smart-device application that synchronizes the smart device
to the system. (Id. at ¶ 86). The second
amended complaint alleges that “the '276 patent
improved the preexisting home security technology . . . to
permit a mobile device running an app[lication] to perform
the same functions previously accomplished through a
dedicated device.” (Id. at ¶ 87).
According to the second amended complaint, having different
companies monitor the security system and supply the control
device were not well-understood, routine, or conventional,
and neither was the software enabling the synchronization
between the homeowner's smart device and their security
system. (Id. at ¶ 88).
case was transferred from the Eastern District of Texas with
ipDatatel's motion to dismiss pending. (Docket Entry Nos.
48, 67). This court denied the motion without prejudice and
ruled first on the parties' claim-construction disputes.
(Docket Entry No. 91). The parties presented oral argument on
their proposed constructions, the court issued its
claim-construction Memorandum and Opinion, and ipDatatel
reurged the motion to dismiss. (Docket Entry Nos. 117, 118,
122). The court ordered the parties to explain the
relationship between the claim construction and
ipDatatel's motion. (Docket Entry Nos. 126, 127, 132,
140, 143). Both parties' briefs and arguments, which have
consistently been thorough and helpful, are set out below.
The Legal Standards
Rules 12(b)(6) and 12(c) 
Rule 12(b)(6) and Rule 12(c) standards are the same.
Gentilello v. Rege, 627 F.3d 540, 543-44 (5th Cir.
2010). Rule 12(b)(6) allows dismissal if a plaintiff fails
“to state a claim upon which relief can be
granted.” Fed.R.Civ.P. 12(b)(6). A complaint must
contain “enough facts to state a claim to relief that
is plausible on its face.” Bell Atl. Corp. v.
Twombly, 550 U.S. 544, 570 (2007). Rule 8 “does
not require ‘detailed factual allegations,' but it
demands more than an unadorned,
Ashcroft v. Iqbal, 556 U.S. 662, 678 (2009) (quoting
Twombly, 550 U.S. at 555). “A claim has facial
plausibility when the plaintiff pleads factual content that
allows the court to draw the reasonable inference that the
defendant is liable for the misconduct alleged.”
Id. (citing Twombly, 550 U.S. at 556).
“The plausibility standard is not akin to a
‘probability requirement,' but it asks for more
than a sheer possibility that a defendant has acted
unlawfully.” Id. (quoting Twombly,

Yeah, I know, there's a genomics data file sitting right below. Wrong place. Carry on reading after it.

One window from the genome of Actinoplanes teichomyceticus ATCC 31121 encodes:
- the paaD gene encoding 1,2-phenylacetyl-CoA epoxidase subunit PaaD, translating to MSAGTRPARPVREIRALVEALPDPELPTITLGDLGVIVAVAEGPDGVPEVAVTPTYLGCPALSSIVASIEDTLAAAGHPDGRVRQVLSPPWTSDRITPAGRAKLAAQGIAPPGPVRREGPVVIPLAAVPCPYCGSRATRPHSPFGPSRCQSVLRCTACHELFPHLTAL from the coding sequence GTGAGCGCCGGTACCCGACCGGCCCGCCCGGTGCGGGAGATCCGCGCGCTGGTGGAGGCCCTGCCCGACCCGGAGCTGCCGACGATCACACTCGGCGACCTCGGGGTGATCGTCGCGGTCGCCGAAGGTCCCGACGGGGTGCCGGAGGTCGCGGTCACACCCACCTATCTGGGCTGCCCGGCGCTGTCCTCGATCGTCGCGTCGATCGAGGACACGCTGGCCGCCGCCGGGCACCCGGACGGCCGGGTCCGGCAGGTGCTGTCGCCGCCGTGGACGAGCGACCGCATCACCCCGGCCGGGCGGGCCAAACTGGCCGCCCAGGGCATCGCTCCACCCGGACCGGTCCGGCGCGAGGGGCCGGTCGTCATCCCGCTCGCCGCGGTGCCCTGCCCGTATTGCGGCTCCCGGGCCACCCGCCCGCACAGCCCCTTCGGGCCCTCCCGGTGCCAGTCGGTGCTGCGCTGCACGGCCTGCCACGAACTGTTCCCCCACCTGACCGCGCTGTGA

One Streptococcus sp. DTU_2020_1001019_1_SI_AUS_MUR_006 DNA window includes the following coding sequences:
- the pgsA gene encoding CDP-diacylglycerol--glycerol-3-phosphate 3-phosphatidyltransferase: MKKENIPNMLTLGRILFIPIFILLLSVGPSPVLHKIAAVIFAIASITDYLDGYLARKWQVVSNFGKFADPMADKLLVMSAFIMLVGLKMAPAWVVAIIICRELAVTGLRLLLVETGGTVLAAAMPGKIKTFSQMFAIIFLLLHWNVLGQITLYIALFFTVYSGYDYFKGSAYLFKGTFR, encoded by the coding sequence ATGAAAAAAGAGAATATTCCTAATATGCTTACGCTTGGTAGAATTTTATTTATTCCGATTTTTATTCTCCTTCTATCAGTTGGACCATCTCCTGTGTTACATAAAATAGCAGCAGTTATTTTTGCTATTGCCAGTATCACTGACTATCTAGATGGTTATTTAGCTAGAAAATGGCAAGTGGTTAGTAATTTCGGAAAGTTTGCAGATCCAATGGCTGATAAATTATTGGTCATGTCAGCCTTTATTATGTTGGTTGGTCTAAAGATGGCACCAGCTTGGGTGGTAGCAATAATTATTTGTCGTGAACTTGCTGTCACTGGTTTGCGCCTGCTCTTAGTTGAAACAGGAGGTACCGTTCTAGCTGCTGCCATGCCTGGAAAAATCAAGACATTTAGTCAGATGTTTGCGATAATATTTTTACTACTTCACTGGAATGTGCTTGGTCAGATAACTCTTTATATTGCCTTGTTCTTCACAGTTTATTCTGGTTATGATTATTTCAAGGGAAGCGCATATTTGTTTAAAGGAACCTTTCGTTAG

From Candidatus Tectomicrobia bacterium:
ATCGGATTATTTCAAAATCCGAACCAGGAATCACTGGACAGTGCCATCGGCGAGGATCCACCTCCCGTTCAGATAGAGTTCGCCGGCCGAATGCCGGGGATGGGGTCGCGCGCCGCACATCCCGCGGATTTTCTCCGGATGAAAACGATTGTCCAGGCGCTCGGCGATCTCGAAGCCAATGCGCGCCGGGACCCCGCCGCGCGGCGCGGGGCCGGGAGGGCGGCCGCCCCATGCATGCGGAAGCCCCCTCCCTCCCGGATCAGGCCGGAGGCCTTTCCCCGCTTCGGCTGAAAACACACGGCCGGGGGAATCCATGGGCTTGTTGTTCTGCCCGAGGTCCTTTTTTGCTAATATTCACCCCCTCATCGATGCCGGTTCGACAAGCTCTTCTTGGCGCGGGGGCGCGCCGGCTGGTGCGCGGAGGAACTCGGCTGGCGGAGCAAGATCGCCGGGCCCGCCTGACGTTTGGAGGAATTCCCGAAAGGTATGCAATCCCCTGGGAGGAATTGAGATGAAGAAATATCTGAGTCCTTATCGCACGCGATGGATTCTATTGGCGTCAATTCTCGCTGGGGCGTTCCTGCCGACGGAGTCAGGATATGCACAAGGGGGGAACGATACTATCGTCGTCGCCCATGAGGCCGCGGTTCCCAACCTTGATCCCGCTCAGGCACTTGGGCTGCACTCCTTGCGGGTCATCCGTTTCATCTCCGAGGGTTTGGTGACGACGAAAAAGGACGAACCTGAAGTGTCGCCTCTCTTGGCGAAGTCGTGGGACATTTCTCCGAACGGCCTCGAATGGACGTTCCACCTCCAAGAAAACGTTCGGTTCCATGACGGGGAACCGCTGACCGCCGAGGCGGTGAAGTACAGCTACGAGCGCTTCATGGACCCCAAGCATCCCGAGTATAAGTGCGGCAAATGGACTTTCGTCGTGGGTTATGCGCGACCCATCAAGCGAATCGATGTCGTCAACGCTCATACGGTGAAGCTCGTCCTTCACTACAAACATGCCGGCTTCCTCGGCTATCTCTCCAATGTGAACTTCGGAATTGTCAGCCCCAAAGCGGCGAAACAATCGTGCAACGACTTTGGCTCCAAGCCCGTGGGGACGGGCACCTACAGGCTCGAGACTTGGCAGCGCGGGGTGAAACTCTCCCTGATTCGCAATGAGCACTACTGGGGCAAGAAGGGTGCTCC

550 U.S. at 556).
withstand a Rule 12(b)(6) motion, [a] complaint must allege
‘more than labels and conclusions, '” and
“a formulaic recitation of the elements of a cause of
action will not do.” Norris v. Hearst Tr., 500
F.3d 454, 464 (5th Cir. 2007) (quoting Twombly, 550
U.S. at 555). “Nor does a complaint suffice if it
tenders ‘naked assertion[s]' devoid of
‘further factual enhancement.'”
Iqbal, 556 U.S. at 678 (alteration in original)
(quoting Twombly, 550 U.S. at 557). A
“complaint ‘does not need detailed factual
allegations,' but must provide the plaintiff's
grounds for entitlement to relief-including factual
allegations that when assumed to be true ‘raise a right
to relief above the speculative level.'”
Cuvillier v. Taylor, 503 F.3d 397, 401 (5th Cir.
2007) (quoting Twombly, 550 U.S. at 555).
“Conversely, when the allegations in a complaint,
however true, could not raise a claim of entitlement to
relief, this basic deficiency should be exposed at the point
of minimum expenditure of time and money by the parties and
the court.” Id. (quotation and alteration
court should generally give the plaintiff a chance to amend
under Rule 15(a) before dismissing the action with prejudice,
unless to do so would be futile. See Carroll v. Fort
James Corp., 470 F.3d 1171, 1175 (5th Cir. 2006);
Great Plains, 313 F.3d at 329 (“[D]istrict
courts often afford plaintiffs at least one opportunity to
cure pleading deficiencies before dismissing a case, unless
it is clear that the defects are incurable or the plaintiffs
advise the court that they are unwilling or unable to amend
in a manner that will avoid dismissal.”). A court has
discretion to deny a motion to amend for futility if the
amended complaint would fail to state a plausible claim.